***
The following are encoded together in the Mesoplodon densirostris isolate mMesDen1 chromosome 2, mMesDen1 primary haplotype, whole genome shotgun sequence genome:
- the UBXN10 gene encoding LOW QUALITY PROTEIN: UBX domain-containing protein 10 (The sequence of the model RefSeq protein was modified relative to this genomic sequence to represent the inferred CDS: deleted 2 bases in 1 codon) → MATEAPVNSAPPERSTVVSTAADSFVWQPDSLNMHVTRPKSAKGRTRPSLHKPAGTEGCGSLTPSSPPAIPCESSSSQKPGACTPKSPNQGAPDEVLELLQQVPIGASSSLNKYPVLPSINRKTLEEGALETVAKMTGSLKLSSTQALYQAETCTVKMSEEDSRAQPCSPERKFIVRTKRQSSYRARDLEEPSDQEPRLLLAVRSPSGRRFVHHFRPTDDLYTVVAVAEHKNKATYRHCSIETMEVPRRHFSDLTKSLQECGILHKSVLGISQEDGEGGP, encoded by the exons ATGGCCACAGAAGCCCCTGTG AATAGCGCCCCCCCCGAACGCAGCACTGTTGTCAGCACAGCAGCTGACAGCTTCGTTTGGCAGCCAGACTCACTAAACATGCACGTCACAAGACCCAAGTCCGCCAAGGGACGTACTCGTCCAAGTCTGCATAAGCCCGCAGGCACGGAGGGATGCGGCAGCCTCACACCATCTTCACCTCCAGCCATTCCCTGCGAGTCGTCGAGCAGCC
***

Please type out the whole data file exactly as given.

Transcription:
The following are encoded together in the Mesoplodon densirostris isolate mMesDen1 chromosome 2, mMesDen1 primary haplotype, whole genome shotgun sequence genome:
- the UBXN10 gene encoding LOW QUALITY PROTEIN: UBX domain-containing protein 10 (The sequence of the model RefSeq protein was modified relative to this genomic sequence to represent the inferred CDS: deleted 2 bases in 1 codon) → MATEAPVNSAPPERSTVVSTAADSFVWQPDSLNMHVTRPKSAKGRTRPSLHKPAGTEGCGSLTPSSPPAIPCESSSSQKPGACTPKSPNQGAPDEVLELLQQVPIGASSSLNKYPVLPSINRKTLEEGALETVAKMTGSLKLSSTQALYQAETCTVKMSEEDSRAQPCSPERKFIVRTKRQSSYRARDLEEPSDQEPRLLLAVRSPSGRRFVHHFRPTDDLYTVVAVAEHKNKATYRHCSIETMEVPRRHFSDLTKSLQECGILHKSVLGISQEDGEGGP, encoded by the exons ATGGCCACAGAAGCCCCTGTG AATAGCGCCCCCCCCGAACGCAGCACTGTTGTCAGCACAGCAGCTGACAGCTTCGTTTGGCAGCCAGACTCACTAAACATGCACGTCACAAGACCCAAGTCCGCCAAGGGACGTACTCGTCCAAGTCTGCATAAGCCCGCAGGCACGGAGGGATGCGGCAGCCTCACACCATCTTCACCTCCAGCCATTCCCTGCGAGTCGTCGAGCAGCC